Tag: burned

Victims were flogged and burned

Around 23 LGBT+ people in Uganda were whipped by officials before being chained and walked to the police station, disturbing footage shows. (Screen capture via YouTube)

The Ugandan men were whipped by officials before being chained and walked to the police station, disturbing footage shows. (Screen capture via YouTube)

LGBT+ Ugandans arrested under dubious coronavirus charges have revealed the harrowing levels of abuse they faced while in prison – being beaten with iron rods, burnt with firewood and forced to “confess” their identities.

In interviews with The Guardian newspaper, two of the approximately 20 people arrested earlier this year at an LGBT+ shelter described how seemingly government-sponsored homophobia has been veiled by measures purported to curb the coronavirus.

Indeed in Uganda, the fight for LGBT+ rights means fighting for survival, they said. In March, police pounced on the shelter, where a municipal mayor caned the group before security agents chained and marched them to a police station.

“They tied us like slaves and marched us through a trading centre full of homophobic people,” explained Ronald Sssenyonga, a 21-year-old student.

“Some people slapped us. Others hit us with stones or whatever they could find. They shouted and condemned us.”

Harrowing footage emerged of the raid, which activists said was part of a slew of targeted attacks by law enforcement against the community.

After the sudden police raid, at a shelter run by non-profit Children of the Sun in Kampala, the queer men and trans women spent almost 50 days on remand, without access to legal counsel for the first 42.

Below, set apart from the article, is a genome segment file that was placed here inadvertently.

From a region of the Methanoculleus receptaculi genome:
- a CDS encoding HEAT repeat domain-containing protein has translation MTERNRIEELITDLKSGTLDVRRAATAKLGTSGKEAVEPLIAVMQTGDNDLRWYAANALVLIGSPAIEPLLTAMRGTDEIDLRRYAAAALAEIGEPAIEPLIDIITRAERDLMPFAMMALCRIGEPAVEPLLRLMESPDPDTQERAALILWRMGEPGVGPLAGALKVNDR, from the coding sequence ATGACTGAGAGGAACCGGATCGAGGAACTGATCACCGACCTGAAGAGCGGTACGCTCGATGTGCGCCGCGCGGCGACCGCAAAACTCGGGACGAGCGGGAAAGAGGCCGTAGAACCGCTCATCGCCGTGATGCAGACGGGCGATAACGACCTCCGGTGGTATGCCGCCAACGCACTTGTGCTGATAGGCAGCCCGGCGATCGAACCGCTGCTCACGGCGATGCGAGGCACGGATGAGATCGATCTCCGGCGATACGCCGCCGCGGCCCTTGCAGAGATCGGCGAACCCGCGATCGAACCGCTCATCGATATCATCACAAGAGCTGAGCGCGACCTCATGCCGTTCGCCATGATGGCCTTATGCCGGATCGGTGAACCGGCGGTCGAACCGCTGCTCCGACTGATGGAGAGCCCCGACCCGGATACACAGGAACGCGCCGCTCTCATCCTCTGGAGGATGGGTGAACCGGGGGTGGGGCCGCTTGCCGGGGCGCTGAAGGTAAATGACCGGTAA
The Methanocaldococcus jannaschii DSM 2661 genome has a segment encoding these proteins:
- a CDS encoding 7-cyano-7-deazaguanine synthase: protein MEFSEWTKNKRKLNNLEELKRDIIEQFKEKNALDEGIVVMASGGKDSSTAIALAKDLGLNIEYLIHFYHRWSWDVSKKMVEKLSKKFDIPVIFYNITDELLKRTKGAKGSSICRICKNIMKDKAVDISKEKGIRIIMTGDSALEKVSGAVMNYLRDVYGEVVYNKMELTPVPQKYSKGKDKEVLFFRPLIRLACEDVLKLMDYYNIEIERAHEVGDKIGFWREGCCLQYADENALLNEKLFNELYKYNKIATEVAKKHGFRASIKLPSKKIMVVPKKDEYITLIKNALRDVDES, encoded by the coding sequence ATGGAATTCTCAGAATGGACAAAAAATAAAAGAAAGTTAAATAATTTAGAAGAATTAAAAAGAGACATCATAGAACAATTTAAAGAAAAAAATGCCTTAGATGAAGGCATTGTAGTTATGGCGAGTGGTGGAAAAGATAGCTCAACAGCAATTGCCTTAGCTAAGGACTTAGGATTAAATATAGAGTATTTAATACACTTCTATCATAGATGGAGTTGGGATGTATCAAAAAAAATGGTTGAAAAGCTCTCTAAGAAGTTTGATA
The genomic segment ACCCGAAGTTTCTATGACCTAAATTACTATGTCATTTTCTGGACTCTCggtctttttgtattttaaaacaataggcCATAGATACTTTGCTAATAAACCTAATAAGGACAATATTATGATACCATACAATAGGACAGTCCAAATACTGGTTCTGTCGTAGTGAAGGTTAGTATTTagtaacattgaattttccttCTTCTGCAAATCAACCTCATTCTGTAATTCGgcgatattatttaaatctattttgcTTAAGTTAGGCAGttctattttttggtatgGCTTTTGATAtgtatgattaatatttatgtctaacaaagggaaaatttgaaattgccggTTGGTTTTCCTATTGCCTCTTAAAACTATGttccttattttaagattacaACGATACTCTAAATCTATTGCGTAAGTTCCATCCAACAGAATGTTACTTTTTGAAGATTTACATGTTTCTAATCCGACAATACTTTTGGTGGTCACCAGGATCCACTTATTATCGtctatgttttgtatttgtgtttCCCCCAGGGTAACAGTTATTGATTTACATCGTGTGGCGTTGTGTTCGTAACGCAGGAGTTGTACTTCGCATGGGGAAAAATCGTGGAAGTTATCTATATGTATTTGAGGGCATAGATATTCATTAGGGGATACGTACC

Subsequently, a top local human rights organisation launched a lawsuit against Ugandan authorities, claiming the group suffered “cruel and inhuman” torture in prison.

“They thought we were nobody, and we had no one on our side,” Sssenyonga said of his time in jail. “They burned us with firewood and forced us to confess that we are gay.

“They used abnormal size sticks and iron bars [to beat us], and they turned other prisoners against us.”

LGBT+ Ugandans have ‘nowhere to go’ after being arrested and goaded by authorities to come out.  

Prosecutors did not charge the group under the country’s barbed anti-LGBT+ laws. Instead, they were charged with disobeying coronavirus regulations on social distancing – part of a new playbook of autocratic authorities exploiting the pandemic to hastily push authoritarian laws and persecute marginalised and vulnerable groups.

Before the raid threw his life into jeopardy, Ssenyonga was a typical student – worried about his A-level results and excited to start university.

“But after they showed my face in the video, everyone knows I am gay,” he said.

“I am too ashamed to show my face at school. So I do not know what the future holds when I cannot even go out to pick up my results.”

And for his neighbour, Tevin Haris Kifuba, morale is similarly wilting. Working at a small media shop, Kifuba edited videoes before he was arrested during the raid. The viral video ruined any chance of him returning to his job or living with his family.

“I had to accept that I was gay because it is who I am,” he told The Guardian.

“It broke my mother’s heart. The village was spitting fire. Before, I could at least return home.